Next week I’ll head north to give a couple invited artist talks and workshops. First is Beloit College, where I’m speaking as part of the Liability Labs Incorporated (LLI) experimental residency program run by Nicki Werner. The second is a talk and workshop at Digital Humanities Lab at the University of Wisconsin-Milwaukee. This invitation comes from Marc Tasman and is sponsored by the Digital Arts and Culture Program. Here’s the abstract for my talk/workshop at UWM:
Hide the Metrics and Scare the NSA! Net Art as Artistic Research
When using Facebook, why do we want more “likes” and not less, and how does this “desire for more” change what we post for our friends? How does ubiquitous NSA surveillance affect what we write in an email and to whom we send it? Artist Ben Grosser will present two recent net art works that investigate these questions. The first, Facebook Demetricator, is a web browser extension that removes all quantifications from the Facebook interface, inviting the site’s users to try the system without the numbers and to see how that removal changes their experience. The second is ScareMail, a modification of Gmail that makes all email “scary” in order to disrupt NSA surveillance. Grosser will discuss how these works function as artistic research in order to investigate the social, cultural, and political effects of software. This talk will be followed by a workshop focused on the ways net art practices can reveal new information about the user/site relationship, and how a website’s design constructs user (inter)action. Participants will be guided to brainstorm specific website manipulations, and Grosser will prototype participant ideas in order to visualize and theorize their effects.
I have a couple exhibitions/screenings opening this week.
First up is Terms of Service at the Urban Institute of Contemporary Arts in Grand Rapids, Michigan. Terms of Service “explores identity, individualism and conditions people face as a result of our increasingly indexed and surveilled lives. We are interested in the psychological pressures that commercial and non-commercial monitoring create, as well as potential solutions or responses.” ScareMail is the work I’ll have in the exhibition, and the event is produced by Curatorial Studio taught by Paul Wittenbraker at GVSU. The exhibition runs from 30 March to 17 April, with openings/events on 3 April and 10 April.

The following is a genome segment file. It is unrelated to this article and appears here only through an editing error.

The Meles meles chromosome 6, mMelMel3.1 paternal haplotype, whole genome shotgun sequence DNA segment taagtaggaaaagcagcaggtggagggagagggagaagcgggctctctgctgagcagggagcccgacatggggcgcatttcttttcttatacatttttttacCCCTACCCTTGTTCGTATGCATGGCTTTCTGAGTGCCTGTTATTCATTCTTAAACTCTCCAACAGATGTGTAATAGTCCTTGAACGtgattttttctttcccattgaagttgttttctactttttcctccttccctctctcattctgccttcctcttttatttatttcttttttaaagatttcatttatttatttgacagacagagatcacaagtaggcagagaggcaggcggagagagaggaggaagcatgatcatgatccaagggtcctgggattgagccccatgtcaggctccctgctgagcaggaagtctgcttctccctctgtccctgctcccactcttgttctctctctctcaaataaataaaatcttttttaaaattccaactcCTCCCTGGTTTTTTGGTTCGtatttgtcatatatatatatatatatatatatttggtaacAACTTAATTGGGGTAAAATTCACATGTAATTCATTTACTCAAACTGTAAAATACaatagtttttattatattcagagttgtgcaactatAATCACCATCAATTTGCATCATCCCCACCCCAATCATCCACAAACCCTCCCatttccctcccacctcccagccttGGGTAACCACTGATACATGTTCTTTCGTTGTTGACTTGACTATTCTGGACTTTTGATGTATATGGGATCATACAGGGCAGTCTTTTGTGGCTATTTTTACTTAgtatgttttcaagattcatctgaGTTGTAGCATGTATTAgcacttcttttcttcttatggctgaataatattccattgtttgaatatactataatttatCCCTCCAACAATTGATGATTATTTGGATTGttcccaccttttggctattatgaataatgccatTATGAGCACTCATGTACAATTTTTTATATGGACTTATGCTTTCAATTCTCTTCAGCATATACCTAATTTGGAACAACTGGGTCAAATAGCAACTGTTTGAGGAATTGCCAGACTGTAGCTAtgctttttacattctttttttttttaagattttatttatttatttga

Next is a one-night screening at the Crisp-Ellert Art Museum in St. Augustine, FL as part of Jacket. The event is at 7pm on 2 April, and is curated/juried by Kevin Mahoney, Patrick Moser, and Julie Dickover.
There’s much more on tap for the spring (most of it in Europe); I’ll be posting about those shortly.
Last week Carnegie Mellon University design professor Aisling Kelliher talked about artificial intelligence and art on Ireland National Radio’s show Culture File. During the episode, titled “What if computers decided the Oscars?”, Kelliher engaged in some smart conversation about my work Computers Watching Movies. Amongst the questions Kelliher asks are what might movies made to please computer vision algorithms look like?
The discussion of my work starts at 2:50 in the clip, but I recommend you listen to the entire segment (about 8 minutes).
I’m happy to share that my work Computers Watching Movies has been named a top five finalist for the Arte Laguna Prize in Virtual and Digital Art. The winner of the prize will be announced during the opening ceremony on 21 March in Venice, Italy. Since it’s a finalist, Computers Watching Movies will be part of the finalist exhibition at the Telecom Italia Future Centre. Jurist and curator Domenico Quaranta will give a guided tour of the Virtual and Digital Art exhibition on 22 March at 11 am.